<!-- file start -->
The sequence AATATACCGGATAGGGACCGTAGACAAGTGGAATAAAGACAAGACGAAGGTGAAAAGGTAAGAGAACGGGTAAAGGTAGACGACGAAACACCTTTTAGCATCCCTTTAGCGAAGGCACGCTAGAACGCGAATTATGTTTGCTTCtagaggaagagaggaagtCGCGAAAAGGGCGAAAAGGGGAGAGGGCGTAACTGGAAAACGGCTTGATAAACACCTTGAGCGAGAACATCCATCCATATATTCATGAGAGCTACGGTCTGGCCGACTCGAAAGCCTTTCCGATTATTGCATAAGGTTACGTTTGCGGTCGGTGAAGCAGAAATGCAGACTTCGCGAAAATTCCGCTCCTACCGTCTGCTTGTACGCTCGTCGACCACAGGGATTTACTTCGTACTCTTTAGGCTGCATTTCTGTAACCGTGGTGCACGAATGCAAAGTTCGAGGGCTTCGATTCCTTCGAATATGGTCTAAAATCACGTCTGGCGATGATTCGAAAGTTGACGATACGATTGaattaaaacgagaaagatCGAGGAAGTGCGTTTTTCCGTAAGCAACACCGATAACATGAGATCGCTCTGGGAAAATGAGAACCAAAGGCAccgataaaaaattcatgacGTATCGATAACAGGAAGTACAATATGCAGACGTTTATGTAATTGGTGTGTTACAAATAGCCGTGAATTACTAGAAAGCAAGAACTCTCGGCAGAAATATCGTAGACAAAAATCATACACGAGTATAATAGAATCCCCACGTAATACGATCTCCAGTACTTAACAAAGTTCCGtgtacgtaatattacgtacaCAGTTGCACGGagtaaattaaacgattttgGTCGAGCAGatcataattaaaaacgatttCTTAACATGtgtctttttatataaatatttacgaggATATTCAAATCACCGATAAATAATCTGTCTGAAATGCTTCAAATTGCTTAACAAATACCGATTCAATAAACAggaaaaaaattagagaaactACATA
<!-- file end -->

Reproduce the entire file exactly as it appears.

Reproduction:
The sequence AATATACCGGATAGGGACCGTAGACAAGTGGAATAAAGACAAGACGAAGGTGAAAAGGTAAGAGAACGGGTAAAGGTAGACGACGAAACACCTTTTAGCATCCCTTTAGCGAAGGCACGCTAGAACGCGAATTATGTTTGCTTCtagaggaagagaggaagtCGCGAAAAGGGCGAAAAGGGGAGAGGGCGTAACTGGAAAACGGCTTGATAAACACCTTGAGCGAGAACATCCATCCATATATTCATGAGAGCTACGGTCTGGCCGACTCGAAAGCCTTTCCGATTATTGCATAAGGTTACGTTTGCGGTCGGTGAAGCAGAAATGCAGACTTCGCGAAAATTCCGCTCCTACCGTCTGCTTGTACGCTCGTCGACCACAGGGATTTACTTCGTACTCTTTAGGCTGCATTTCTGTAACCGTGGTGCACGAATGCAAAGTTCGAGGGCTTCGATTCCTTCGAATATGGTCTAAAATCACGTCTGGCGATGATTCGAAAGTTGACGATACGATTGaattaaaacgagaaagatCGAGGAAGTGCGTTTTTCCGTAAGCAACACCGATAACATGAGATCGCTCTGGGAAAATGAGAACCAAAGGCAccgataaaaaattcatgacGTATCGATAACAGGAAGTACAATATGCAGACGTTTATGTAATTGGTGTGTTACAAATAGCCGTGAATTACTAGAAAGCAAGAACTCTCGGCAGAAATATCGTAGACAAAAATCATACACGAGTATAATAGAATCCCCACGTAATACGATCTCCAGTACTTAACAAAGTTCCGtgtacgtaatattacgtacaCAGTTGCACGGagtaaattaaacgattttgGTCGAGCAGatcataattaaaaacgatttCTTAACATGtgtctttttatataaatatttacgaggATATTCAAATCACCGATAAATAATCTGTCTGAAATGCTTCAAATTGCTTAACAAATACCGATTCAATAAACAggaaaaaaattagagaaactACATA